However, Baggs did point out that there has been plenty of discussion about the issue and said the society will likely consult its membership before voting.

The Law Society of Upper Canada — Ontario’s regulatory body — recently voted 28-21 to deny graduates of the Christian university’s planned law school the right to practise in Ontario. Many members condemned TWU’s policy, calling it “abhorrent.”

The Nova Scotia Barristers Society conditionally voted to approve accreditation of TWU’s law school — but only if it drops the policy prohibiting same-sex intimacy.

The Law Society of British Columbia had originally voted — by a 20-6 margin — to approve lawyers from TWU. However, last week, it agreed to hold another vote after overwhelming backlash from the legal community, calling for the society to withdraw its approval.

The Law Society of New Brunswick is expected to vote June 27.

“I wouldn’t be surprised if you see several second votes,” Downer said.

“I’m not sure if the Supreme Court of Canada would have anything to say about it.”

In 2001, the Supreme Court of Canada ruled that B.C. could not refuse to accredit teaching graduates from TWU because of its covenant.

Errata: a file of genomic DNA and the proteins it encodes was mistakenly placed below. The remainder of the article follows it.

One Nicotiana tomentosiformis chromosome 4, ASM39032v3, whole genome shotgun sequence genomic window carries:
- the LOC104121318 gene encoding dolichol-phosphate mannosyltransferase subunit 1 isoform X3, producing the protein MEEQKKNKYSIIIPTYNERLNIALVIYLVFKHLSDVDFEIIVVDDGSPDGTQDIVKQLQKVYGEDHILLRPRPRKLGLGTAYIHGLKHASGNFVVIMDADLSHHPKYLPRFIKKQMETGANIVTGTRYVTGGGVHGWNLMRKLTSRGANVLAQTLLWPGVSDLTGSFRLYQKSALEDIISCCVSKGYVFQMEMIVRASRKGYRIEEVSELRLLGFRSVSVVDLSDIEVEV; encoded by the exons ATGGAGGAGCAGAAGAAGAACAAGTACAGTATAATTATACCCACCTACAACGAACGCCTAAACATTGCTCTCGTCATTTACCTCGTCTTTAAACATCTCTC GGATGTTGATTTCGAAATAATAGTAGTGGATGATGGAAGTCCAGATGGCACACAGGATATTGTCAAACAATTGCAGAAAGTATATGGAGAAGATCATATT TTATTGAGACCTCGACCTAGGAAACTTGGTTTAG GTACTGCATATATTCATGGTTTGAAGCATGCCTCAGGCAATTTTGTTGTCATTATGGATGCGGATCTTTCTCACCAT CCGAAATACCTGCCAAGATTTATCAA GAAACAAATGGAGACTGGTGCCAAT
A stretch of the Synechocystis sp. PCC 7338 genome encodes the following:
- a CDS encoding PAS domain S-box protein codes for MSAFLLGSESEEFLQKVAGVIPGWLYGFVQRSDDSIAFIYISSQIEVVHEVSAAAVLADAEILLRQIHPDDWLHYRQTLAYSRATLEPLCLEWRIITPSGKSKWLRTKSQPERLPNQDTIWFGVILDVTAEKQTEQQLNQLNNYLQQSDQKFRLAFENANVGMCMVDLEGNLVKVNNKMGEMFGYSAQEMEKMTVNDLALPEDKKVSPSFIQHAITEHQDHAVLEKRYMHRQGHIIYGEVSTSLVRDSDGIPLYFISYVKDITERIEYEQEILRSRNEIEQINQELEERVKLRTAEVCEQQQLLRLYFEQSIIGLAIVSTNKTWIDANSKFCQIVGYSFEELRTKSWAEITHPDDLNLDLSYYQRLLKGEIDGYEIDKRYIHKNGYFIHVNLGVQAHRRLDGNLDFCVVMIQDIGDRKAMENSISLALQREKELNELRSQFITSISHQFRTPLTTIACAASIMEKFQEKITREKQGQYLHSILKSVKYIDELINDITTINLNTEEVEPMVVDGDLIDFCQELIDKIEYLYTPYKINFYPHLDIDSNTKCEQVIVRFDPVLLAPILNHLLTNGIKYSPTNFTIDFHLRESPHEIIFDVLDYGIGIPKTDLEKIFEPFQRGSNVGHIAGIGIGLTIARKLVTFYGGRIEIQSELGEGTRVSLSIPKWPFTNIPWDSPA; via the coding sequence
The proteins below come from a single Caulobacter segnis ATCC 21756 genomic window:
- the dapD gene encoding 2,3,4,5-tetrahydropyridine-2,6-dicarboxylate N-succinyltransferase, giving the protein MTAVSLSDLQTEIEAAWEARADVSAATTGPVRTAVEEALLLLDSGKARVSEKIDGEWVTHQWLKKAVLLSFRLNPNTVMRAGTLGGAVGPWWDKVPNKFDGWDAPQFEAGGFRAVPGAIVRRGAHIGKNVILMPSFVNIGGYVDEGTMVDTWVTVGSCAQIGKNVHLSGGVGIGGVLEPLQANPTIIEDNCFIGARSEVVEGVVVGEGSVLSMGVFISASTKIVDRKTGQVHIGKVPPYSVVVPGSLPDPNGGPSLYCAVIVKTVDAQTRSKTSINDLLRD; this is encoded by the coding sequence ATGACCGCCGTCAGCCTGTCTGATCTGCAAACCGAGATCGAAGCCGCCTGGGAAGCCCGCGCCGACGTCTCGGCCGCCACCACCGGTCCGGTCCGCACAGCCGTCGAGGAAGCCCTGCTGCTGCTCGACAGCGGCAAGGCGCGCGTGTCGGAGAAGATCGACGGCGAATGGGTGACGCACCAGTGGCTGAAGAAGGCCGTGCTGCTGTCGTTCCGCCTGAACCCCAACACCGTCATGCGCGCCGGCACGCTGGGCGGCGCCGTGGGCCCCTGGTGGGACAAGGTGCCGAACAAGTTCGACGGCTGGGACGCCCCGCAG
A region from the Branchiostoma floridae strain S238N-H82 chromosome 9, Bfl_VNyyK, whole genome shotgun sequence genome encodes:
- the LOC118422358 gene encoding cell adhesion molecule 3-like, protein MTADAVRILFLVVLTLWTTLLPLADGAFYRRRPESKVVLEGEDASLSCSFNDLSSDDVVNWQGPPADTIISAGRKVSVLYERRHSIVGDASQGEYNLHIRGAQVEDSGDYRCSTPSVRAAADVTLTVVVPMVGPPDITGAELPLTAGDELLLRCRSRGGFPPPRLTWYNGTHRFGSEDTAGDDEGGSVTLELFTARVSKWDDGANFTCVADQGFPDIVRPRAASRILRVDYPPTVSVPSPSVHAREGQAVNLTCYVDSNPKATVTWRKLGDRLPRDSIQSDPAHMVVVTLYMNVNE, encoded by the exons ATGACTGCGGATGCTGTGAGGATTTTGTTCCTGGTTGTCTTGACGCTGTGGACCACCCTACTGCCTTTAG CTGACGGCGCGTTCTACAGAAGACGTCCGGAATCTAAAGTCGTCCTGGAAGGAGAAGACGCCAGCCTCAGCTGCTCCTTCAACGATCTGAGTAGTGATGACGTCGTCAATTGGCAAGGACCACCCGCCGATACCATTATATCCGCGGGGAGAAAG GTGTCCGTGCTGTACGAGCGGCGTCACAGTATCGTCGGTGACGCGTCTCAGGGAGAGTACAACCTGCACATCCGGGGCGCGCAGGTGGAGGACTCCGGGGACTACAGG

However, some believe that decision would be different if voted on today, because gay and lesbian rights have seen so much advancement.

Josh Eddy, publisher of the ‘Out’port Magazine — the province’s only lesbian-gay-bisexual-transgender (LGBT) publication — said the right decision would be to deny Trinity Western University graduates from practising here.

“If (the law society) agreed to this, it would be disappointing,” he said.

“This province has been very progressive, especially in recent years, when it comes to our laws and support of the LGBT community.

“What if women weren’t allowed to study there? Would those lawyers, whose members are supposed to help uphold the law, go along with that?

“So, I think (benchers here) should take a good hard look at this … because their decision should reflect the values of the community as a whole.”



Twitter: @TelyCourt @TelyCourt


Who gets to vote

Benchers of the Law Society of Newfoundland and Labrador include 17 lawyers and four members of the public. They are: